Troubleshooting PGs

Placement Groups Never Get Clean

When you create a cluster and your cluster remains in active, active+remapped or active+degraded status and never achieve an active+clean status, you likely have a problem with your configuration.

You may need to review settings in the Pool, PG and CRUSH Config Reference and make appropriate adjustments.

As a general rule, you should run your cluster with more than one OSD and a pool size greater than 1 object replica.

One Node Cluster

Ceph no longer provides documentation for operating on a single node, because you would never deploy a system designed for distributed computing on a single node. Additionally, mounting client kernel modules on a single node containing a Ceph daemon may cause a deadlock due to issues with the Linux kernel itself (unless you use VMs for the clients). You can experiment with Ceph in a 1-node configuration, in spite of the limitations as described herein.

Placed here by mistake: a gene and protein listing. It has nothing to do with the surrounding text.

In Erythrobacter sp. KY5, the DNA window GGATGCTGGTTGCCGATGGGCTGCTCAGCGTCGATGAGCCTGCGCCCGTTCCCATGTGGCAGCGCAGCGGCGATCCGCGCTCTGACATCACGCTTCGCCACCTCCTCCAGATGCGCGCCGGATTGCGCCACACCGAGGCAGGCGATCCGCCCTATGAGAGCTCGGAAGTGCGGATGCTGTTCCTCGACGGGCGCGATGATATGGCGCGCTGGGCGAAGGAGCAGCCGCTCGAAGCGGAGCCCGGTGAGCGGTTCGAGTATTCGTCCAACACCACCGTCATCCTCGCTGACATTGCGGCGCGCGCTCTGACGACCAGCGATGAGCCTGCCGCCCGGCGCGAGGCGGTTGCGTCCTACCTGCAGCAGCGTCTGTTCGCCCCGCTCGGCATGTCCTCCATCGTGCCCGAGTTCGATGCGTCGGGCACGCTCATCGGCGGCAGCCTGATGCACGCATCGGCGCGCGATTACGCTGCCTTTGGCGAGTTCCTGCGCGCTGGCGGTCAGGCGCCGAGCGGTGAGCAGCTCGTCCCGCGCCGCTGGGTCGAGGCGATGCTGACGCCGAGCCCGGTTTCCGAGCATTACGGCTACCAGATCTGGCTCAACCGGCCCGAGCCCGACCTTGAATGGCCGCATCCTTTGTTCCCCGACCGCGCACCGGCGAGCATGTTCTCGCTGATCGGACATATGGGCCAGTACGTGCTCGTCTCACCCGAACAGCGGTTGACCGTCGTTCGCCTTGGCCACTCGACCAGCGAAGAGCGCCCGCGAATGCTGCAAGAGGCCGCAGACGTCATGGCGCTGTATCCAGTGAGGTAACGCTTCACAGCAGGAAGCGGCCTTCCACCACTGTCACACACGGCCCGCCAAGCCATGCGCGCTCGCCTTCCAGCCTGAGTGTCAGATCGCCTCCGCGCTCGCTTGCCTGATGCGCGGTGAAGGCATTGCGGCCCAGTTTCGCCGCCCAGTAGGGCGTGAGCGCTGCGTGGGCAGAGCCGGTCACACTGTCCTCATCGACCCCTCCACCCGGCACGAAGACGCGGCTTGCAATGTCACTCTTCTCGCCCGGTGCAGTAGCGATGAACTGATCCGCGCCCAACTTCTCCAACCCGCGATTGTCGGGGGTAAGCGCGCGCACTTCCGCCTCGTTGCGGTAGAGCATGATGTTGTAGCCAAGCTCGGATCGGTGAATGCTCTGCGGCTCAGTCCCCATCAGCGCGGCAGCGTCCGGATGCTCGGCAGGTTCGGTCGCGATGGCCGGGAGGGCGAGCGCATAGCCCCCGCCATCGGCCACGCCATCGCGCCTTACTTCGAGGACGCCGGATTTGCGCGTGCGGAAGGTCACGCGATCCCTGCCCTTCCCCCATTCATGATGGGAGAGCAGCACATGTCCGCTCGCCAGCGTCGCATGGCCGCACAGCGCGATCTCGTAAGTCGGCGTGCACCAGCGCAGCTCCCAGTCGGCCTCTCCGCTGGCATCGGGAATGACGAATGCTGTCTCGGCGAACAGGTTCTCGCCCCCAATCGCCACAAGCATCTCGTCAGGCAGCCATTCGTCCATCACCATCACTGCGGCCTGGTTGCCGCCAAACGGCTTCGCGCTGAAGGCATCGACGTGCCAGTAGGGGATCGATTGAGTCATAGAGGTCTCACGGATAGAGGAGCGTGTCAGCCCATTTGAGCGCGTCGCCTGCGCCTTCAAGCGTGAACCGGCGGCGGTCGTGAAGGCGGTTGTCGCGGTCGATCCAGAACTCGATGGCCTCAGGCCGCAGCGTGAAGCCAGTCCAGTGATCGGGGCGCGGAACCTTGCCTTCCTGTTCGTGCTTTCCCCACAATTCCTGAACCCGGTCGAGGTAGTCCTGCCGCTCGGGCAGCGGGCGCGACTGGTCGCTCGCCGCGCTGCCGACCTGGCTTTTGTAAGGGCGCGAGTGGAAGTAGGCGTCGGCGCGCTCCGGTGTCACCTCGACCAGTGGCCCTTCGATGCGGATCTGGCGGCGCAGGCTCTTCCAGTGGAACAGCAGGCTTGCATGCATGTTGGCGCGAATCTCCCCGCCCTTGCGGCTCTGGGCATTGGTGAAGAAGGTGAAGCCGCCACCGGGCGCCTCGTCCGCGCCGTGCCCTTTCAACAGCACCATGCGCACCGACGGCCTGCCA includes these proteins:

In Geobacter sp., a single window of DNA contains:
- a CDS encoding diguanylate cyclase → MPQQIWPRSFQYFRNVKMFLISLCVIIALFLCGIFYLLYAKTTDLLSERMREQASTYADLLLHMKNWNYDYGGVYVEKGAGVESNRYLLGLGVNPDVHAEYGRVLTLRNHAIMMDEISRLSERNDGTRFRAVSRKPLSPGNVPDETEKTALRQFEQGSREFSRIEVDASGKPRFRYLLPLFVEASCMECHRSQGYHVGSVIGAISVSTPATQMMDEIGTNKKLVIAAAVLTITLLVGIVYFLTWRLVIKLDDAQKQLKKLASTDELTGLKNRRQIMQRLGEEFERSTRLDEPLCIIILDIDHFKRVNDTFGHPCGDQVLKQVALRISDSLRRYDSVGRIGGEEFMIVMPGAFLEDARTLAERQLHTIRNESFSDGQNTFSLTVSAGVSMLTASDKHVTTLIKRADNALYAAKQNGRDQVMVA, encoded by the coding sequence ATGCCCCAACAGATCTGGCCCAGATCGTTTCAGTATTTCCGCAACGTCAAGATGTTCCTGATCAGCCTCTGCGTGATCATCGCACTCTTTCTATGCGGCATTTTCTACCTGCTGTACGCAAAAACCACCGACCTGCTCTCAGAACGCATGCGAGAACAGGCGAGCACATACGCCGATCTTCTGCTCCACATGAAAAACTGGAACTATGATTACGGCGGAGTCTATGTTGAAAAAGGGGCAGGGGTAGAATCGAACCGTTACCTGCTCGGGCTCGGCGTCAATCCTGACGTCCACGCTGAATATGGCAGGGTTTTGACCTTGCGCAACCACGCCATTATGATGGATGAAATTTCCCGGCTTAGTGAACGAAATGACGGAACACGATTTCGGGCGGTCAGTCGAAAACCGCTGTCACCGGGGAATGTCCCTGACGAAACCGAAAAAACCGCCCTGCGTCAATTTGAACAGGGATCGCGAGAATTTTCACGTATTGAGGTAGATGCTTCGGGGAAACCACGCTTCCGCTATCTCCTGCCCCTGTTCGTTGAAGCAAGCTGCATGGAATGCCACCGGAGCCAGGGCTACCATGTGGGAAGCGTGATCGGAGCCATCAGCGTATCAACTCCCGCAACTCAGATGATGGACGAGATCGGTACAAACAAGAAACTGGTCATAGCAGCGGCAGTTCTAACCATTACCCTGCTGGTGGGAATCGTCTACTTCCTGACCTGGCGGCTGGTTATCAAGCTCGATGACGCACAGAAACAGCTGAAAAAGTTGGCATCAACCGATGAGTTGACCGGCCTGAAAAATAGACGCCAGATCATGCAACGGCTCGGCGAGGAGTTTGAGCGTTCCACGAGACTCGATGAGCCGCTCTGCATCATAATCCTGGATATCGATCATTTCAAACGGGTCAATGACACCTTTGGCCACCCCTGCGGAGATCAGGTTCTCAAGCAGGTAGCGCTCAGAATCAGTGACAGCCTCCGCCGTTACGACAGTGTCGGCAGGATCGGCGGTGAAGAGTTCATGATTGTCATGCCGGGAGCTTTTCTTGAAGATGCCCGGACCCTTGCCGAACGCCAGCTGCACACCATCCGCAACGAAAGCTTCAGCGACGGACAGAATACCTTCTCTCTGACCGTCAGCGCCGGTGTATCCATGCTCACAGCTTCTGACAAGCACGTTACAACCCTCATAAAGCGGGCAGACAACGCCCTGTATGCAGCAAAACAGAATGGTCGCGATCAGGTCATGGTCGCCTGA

If you are trying to create a cluster on a single node, you must change the default of the osd crush chooseleaf type setting from 1 (meaning host or node) to 0 (meaning osd) in your Ceph configuration file before you create your monitors and OSDs. This tells Ceph that an OSD can peer with another OSD on the same host. If you are trying to set up a 1-node cluster and osd crush chooseleaf type is greater than 0, Ceph will try to peer the PGs of one OSD with the PGs of another OSD on another node, chassis, rack, row, or even datacenter depending on the setting.

Tip

DO NOT mount kernel clients directly on the same node as your Ceph Storage Cluster, because kernel conflicts can arise. However, you can mount kernel clients within virtual machines (VMs) on a single node.